MAY: What’s more — Clinton did go to war. He went to war Against Milosevic twice. Now, Milosevic did not have weapons of mass destruction. Milosevic was a thug.

BEGALA: And Clinton never said he was a threat to America.

MAY: Saddam Hussein killed 10 times as many people as Milosevic. If you were in favor of the war against Milosevic, you have to be in favor of the war against Saddam Hussein.

NOVAK: Let me — let get back to…

MAY: You have to be.


NOVAK: Let me get back to Senator Kerry. I feel very badly we’re neglecting Senator Kerry.

Today, Ken Mehlman, the director — or the campaign manager for President Bush said something very…

MEEHAN: Not for President Bush. OK, no, I’m sorry. I’m sorry. You’re right. You’re right.


NOVAK: I said President Bush. Keep on track.

MEEHAN: All right.


NOVAK: Ken Mehlman said — made a statement — and, please, Michael, don’t write him off just because he’s a Bush guy.


NOVAK: I want you to listen — I want you to listen to what he said. And I think it’s all factual. And I want to — I’m just desperate to know…


NOVAK: I’m just desperate to know how you can explain it.

Let’s listen to Ken Mehlman.


KEN MEHLMAN, BUSH CAMPAIGN MANAGER: We salute Senator Kerry’s honorable and heroic service in Vietnam, but we question his judgment in consistently voting to cut defense and intelligence funding critical to our national security.

Even after the first World Trade Center bombing, Senator Kerry voted to gut intelligence spending by $1.5 billion for five years prior to 2001. In 1996, he voted to slash defense spending by $6.5 billion. Both bills were so reckless and so out there that neither had any co-sponsors willing to endorse his plans.


NOVAK: What’s your response to that, Michael?

MEEHAN: Well, it’s flattering that the Bush administration honors John Kerry’s service in the military.

NOVAK: Well, I’d like you to respond to that. Respond to that.

MEEHAN: Well, that was the first thing he said.

And the second thing that he said was that John Kerry voted against all kinds of defense programs. And it’s clear that the Republicans haven’t met a defense program that they don’t want to increase. The president puts something down in Congress. The Republicans in Congress jack up the cost of it. And then they kick it back to the president and they blame each other why the costs go skyrocketing.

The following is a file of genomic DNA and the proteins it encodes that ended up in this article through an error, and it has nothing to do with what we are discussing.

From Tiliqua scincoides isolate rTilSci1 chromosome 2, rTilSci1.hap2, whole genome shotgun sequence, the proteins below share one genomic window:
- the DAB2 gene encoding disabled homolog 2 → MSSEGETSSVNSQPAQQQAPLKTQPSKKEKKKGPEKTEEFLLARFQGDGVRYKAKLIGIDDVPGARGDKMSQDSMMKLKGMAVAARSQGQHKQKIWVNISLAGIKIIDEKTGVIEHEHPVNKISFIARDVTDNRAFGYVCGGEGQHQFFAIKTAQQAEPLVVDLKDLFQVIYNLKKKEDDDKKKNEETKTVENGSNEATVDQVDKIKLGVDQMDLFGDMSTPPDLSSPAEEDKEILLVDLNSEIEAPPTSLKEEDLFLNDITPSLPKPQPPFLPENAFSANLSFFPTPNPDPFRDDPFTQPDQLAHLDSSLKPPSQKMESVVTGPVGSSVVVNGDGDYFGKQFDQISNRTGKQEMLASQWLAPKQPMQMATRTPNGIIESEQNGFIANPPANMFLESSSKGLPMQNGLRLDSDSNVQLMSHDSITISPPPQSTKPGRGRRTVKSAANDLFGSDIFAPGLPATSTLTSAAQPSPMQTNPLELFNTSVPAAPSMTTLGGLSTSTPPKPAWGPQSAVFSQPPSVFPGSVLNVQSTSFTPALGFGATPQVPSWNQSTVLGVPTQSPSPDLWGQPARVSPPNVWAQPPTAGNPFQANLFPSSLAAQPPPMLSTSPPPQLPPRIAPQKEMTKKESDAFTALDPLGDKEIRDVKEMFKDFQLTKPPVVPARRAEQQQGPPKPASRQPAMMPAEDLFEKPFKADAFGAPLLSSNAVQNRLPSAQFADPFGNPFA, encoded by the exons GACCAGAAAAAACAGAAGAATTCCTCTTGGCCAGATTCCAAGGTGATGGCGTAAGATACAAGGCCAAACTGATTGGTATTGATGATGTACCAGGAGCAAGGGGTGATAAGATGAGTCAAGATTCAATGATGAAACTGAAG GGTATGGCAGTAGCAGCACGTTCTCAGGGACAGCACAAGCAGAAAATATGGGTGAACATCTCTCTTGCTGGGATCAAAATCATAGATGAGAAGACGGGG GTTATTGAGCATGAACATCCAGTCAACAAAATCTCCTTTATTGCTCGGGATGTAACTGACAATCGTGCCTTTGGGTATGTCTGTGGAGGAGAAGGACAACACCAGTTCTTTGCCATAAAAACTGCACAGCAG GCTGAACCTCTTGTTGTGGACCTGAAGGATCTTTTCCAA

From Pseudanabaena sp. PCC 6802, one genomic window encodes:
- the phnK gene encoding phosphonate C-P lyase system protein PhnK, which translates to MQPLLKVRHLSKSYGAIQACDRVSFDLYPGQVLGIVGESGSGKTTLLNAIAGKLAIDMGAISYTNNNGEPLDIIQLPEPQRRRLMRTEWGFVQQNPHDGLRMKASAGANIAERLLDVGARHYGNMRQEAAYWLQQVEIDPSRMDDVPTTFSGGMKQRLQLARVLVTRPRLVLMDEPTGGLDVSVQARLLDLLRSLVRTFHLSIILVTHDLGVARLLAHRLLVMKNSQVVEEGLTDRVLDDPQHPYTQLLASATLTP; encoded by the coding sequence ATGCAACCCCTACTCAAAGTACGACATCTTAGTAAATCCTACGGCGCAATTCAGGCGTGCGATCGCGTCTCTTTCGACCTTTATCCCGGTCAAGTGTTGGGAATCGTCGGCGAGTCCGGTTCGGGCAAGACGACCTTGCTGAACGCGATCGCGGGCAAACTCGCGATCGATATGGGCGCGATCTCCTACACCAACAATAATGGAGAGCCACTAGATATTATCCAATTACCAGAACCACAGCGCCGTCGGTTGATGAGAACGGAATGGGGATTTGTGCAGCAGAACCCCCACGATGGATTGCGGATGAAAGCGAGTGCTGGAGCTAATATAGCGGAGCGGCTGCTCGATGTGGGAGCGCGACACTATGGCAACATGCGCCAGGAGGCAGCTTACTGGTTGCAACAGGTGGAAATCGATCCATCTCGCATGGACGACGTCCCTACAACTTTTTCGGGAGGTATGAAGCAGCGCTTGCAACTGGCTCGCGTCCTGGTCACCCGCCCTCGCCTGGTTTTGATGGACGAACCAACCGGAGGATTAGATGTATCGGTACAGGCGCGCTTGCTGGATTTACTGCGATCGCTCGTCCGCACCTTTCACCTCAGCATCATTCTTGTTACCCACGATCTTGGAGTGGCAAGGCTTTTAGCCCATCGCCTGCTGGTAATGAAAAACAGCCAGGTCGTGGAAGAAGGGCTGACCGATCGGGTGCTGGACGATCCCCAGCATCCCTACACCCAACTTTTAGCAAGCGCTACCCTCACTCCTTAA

NOVAK: So, you endorse — you condone this cutting of defense, when nobody else would co-sponsor his bill?

MEEHAN: I’m going to finish my answer.

NOVAK: Please.

MEEHAN: Senator Kerry also voted for the defense authorization that John Warner, the chairman of the Republican Armed Services Committee, says was the biggest increase in defense spending since the early ’80s in 2003. And he supported it again in 2004.

What John Kerry does have a problem with is our over-reliance on the different — different types of mechanical programs and not enough emphasis on the human intelligence. And he wrote a back in the 1990s about this from his effort there.

NOVAK: Very quickly.


MAY: Well, just — look, human intelligence is one of the things that’s been lacking. What we’ve got to look at are those — and Kerry, I’m afraid was among them — who voted to cut intelligence spending and also to shackle, to hog-tie the intelligence agencies since the end of the Cold War. That was a mistake.

NOVAK: That will have to be the last word.

Thank you much, Cliff May. Thank you, Michael Meehan.

MEEHAN: Thank you.